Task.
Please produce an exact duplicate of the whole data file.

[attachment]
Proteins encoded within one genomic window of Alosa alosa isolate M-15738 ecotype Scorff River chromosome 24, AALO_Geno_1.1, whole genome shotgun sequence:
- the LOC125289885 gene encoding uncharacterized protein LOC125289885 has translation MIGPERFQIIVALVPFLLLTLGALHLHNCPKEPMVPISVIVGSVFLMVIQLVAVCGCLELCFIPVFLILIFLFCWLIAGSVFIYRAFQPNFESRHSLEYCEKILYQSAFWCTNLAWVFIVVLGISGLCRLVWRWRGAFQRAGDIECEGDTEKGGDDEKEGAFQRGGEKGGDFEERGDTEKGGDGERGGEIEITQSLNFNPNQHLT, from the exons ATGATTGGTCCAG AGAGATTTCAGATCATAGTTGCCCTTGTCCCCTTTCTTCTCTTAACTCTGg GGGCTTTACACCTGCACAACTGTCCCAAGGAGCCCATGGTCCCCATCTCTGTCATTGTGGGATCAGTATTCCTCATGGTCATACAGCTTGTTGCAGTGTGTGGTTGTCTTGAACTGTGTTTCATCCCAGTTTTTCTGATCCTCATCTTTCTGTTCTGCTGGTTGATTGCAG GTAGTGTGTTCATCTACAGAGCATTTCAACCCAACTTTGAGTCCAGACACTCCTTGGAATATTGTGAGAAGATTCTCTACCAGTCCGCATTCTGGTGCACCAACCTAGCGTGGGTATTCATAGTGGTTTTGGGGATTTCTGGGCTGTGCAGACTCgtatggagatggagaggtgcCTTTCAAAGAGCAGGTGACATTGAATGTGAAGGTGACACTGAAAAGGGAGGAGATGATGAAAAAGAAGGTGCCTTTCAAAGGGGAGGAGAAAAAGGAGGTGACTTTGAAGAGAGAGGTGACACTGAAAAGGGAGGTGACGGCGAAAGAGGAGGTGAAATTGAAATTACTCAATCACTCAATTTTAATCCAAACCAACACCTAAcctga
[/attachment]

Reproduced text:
Proteins encoded within one genomic window of Alosa alosa isolate M-15738 ecotype Scorff River chromosome 24, AALO_Geno_1.1, whole genome shotgun sequence:
- the LOC125289885 gene encoding uncharacterized protein LOC125289885 has translation MIGPERFQIIVALVPFLLLTLGALHLHNCPKEPMVPISVIVGSVFLMVIQLVAVCGCLELCFIPVFLILIFLFCWLIAGSVFIYRAFQPNFESRHSLEYCEKILYQSAFWCTNLAWVFIVVLGISGLCRLVWRWRGAFQRAGDIECEGDTEKGGDDEKEGAFQRGGEKGGDFEERGDTEKGGDGERGGEIEITQSLNFNPNQHLT, from the exons ATGATTGGTCCAG AGAGATTTCAGATCATAGTTGCCCTTGTCCCCTTTCTTCTCTTAACTCTGg GGGCTTTACACCTGCACAACTGTCCCAAGGAGCCCATGGTCCCCATCTCTGTCATTGTGGGATCAGTATTCCTCATGGTCATACAGCTTGTTGCAGTGTGTGGTTGTCTTGAACTGTGTTTCATCCCAGTTTTTCTGATCCTCATCTTTCTGTTCTGCTGGTTGATTGCAG GTAGTGTGTTCATCTACAGAGCATTTCAACCCAACTTTGAGTCCAGACACTCCTTGGAATATTGTGAGAAGATTCTCTACCAGTCCGCATTCTGGTGCACCAACCTAGCGTGGGTATTCATAGTGGTTTTGGGGATTTCTGGGCTGTGCAGACTCgtatggagatggagaggtgcCTTTCAAAGAGCAGGTGACATTGAATGTGAAGGTGACACTGAAAAGGGAGGAGATGATGAAAAAGAAGGTGCCTTTCAAAGGGGAGGAGAAAAAGGAGGTGACTTTGAAGAGAGAGGTGACACTGAAAAGGGAGGTGACGGCGAAAGAGGAGGTGAAATTGAAATTACTCAATCACTCAATTTTAATCCAAACCAACACCTAAcctga